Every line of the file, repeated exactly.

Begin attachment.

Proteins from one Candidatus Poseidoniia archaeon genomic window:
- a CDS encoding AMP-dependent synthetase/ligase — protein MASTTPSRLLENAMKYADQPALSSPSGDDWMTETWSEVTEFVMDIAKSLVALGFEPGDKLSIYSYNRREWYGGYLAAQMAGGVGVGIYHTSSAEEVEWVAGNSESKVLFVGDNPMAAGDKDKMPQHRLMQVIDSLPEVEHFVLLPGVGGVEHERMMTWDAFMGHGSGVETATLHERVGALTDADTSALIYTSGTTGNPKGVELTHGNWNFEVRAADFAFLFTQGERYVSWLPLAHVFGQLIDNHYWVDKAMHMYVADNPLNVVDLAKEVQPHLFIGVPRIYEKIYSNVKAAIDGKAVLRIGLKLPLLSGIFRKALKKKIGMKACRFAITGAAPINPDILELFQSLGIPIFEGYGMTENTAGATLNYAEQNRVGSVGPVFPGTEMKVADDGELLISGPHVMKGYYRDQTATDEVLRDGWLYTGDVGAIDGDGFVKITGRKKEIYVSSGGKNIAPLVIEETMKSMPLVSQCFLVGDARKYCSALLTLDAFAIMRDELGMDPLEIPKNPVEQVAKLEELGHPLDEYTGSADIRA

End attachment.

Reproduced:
Proteins from one Candidatus Poseidoniia archaeon genomic window:
- a CDS encoding AMP-dependent synthetase/ligase — protein MASTTPSRLLENAMKYADQPALSSPSGDDWMTETWSEVTEFVMDIAKSLVALGFEPGDKLSIYSYNRREWYGGYLAAQMAGGVGVGIYHTSSAEEVEWVAGNSESKVLFVGDNPMAAGDKDKMPQHRLMQVIDSLPEVEHFVLLPGVGGVEHERMMTWDAFMGHGSGVETATLHERVGALTDADTSALIYTSGTTGNPKGVELTHGNWNFEVRAADFAFLFTQGERYVSWLPLAHVFGQLIDNHYWVDKAMHMYVADNPLNVVDLAKEVQPHLFIGVPRIYEKIYSNVKAAIDGKAVLRIGLKLPLLSGIFRKALKKKIGMKACRFAITGAAPINPDILELFQSLGIPIFEGYGMTENTAGATLNYAEQNRVGSVGPVFPGTEMKVADDGELLISGPHVMKGYYRDQTATDEVLRDGWLYTGDVGAIDGDGFVKITGRKKEIYVSSGGKNIAPLVIEETMKSMPLVSQCFLVGDARKYCSALLTLDAFAIMRDELGMDPLEIPKNPVEQVAKLEELGHPLDEYTGSADIRA